Planet Golf — 30 August 2017 by GW staff and news services
Feel-good Phil finds his game in Boston

NORTON, Mass. – Phil Mickelson must be feeling better. He wanted to practice after shooting a 4-under 67 on Saturday.

“I haven’t done that in a while,” Mickelson said, “because I’ve been so tired after the round.”

With renewed energy and increased focus after a recent visit with his doctor, Mickelson has found his game through the first two rounds of the Dell Technologies Championship. He followed an opening 69 with an even better score in Saturday’s second round, leaving him inside the top 10 at TPC Boston.

Not since early March at the World Golf Championships-Mexico Championship – when he was tied for second through 36 holes – has Mickelson been in such a favorable position at the halfway mark. The 69-67 start is the first time in nearly three months that he’s produced consecutive sub-par rounds.

“It’s fun to get in contention,” Mickelson said, adding, “it’s been a good first two days.”

The timing couldn’t be better for his Presidents Cup hopes. Mickelson entered this week 18th in the standings, with a remote, yet mathematical, chance to squeeze into the top 10 with a win and earn one of the automatic spots that are finalized following Monday’s final round.

His more likely path to Liberty National would be as one of the captain’s picks, to be revealed on Wednesday night. Last month, U.S. Captain Steve Stricker challenged Mickelson to show him something, but there’s been very little to point to … until this week.

Will it be enough for Mickelson to maintain his record streak of having appeared in every Presidents Cup?

“Well, he needs to do what’s best for the team,” Mickelson said of Stricker. “He needs to get the best guys on the team. These are fun events, but they’re also important and we want to win. As a captain, it’s his job, responsibility, to make the tough decisions and do what’s in the best interests of the team – and I support that either way.

“I would love to be the one he felt added to the team, but if I’m not, he’s got to make the tough call. I totally understand it. I’ve had a tough time for a while, but these two rounds – although they’ve been great – I don’t know if that’s enough or not. Let’s see how the weekend goes and we’ll go from there.”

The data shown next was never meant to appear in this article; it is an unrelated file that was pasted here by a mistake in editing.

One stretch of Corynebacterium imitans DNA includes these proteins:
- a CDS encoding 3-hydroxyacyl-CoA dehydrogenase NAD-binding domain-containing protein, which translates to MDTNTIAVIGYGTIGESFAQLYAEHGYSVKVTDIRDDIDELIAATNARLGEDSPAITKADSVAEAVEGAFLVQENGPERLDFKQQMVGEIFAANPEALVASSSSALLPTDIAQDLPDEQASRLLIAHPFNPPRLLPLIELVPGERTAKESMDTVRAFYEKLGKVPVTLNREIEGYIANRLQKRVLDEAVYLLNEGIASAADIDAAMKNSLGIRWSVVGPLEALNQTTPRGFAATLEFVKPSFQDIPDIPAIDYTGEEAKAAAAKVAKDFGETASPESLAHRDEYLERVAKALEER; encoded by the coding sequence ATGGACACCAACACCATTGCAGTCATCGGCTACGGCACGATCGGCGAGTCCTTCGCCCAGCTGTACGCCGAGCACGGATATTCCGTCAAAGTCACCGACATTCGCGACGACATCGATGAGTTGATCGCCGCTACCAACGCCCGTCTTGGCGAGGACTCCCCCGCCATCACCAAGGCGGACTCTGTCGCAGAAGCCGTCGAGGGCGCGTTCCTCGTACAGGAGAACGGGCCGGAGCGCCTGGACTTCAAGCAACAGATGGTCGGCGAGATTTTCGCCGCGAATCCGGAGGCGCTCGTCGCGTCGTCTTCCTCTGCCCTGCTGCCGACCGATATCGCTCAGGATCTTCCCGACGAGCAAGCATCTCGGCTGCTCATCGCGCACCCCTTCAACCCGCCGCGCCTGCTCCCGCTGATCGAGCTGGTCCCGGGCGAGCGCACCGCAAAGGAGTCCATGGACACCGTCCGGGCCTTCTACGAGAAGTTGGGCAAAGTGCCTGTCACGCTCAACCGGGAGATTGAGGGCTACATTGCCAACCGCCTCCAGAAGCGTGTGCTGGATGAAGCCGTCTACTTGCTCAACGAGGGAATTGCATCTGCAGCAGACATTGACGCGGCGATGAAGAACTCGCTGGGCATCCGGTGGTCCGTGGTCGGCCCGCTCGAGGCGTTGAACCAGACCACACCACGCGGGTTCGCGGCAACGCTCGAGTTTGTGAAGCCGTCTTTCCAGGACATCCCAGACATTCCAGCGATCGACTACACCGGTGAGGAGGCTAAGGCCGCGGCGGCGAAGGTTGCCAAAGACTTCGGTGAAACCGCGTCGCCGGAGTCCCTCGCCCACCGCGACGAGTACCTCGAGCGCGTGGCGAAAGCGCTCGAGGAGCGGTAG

Mickelson went public at the PGA Championship with his problem about being unable to visualize shots. He said he was making swings without purpose or direction. The problem continued to worsen, prompting him to see a doctor.

While he hasn’t revealed the exact details of the remedy, he’s definitely feeling better. In fact, he said he’s never felt better this year, pointing to his chip shots at the 17th and 18th holes Saturday as proof.

At the par-4 17th, his second shot landed in the primary rough between the green and the left-side bunker. He chipped to 2 feet for the tap-in par.

At the par-5 18th, his second shot was also left of the green, 69 feet from the pin. Using his 64-degree wedge – “I can get underneath the ball and stop it a lot easier than a lot of guys who don’t have that club,” he said — his chip landed inside 3 feet for an easy birdie.

“That’s exactly what I’m talking about,” Mickelson said of those two chips. “I haven’t been able to see how I want the ball to come off while I’m hitting it. When I’m looking at the ball, I usually have a mental picture of the shot and visualizing the shot, and then my bod reacts to that – creates the shot. I haven’t been doing that. I’ve just been blindly hitting the shot.

“But my short game has been phenomenal this week and yet, I really haven’t done anything different other than being able to see the shot that I’m trying to hit.”

Mickelson has made just one bogey in each of the first two rounds, nearly the best in the field. He came into the week ranked 134th in bogey avoidance on the PGA TOUR.

No doubt Stricker is somewhere taking notice. But for one of Mickelson’s playing partners this week, the decision is a no-brainer.

Lucas Glover played with Mickelson on two Presidents Cup teams and said the American team fed off his competitiveness. “If you’ve got an option to have him around on or off the team, it would be a benefit,” added Glover.

No one’s ever questioned Mickelson’s competitiveness. Given his productivity the first two rounds at TPC Boston, it’s getting more difficult to question his readiness.

 

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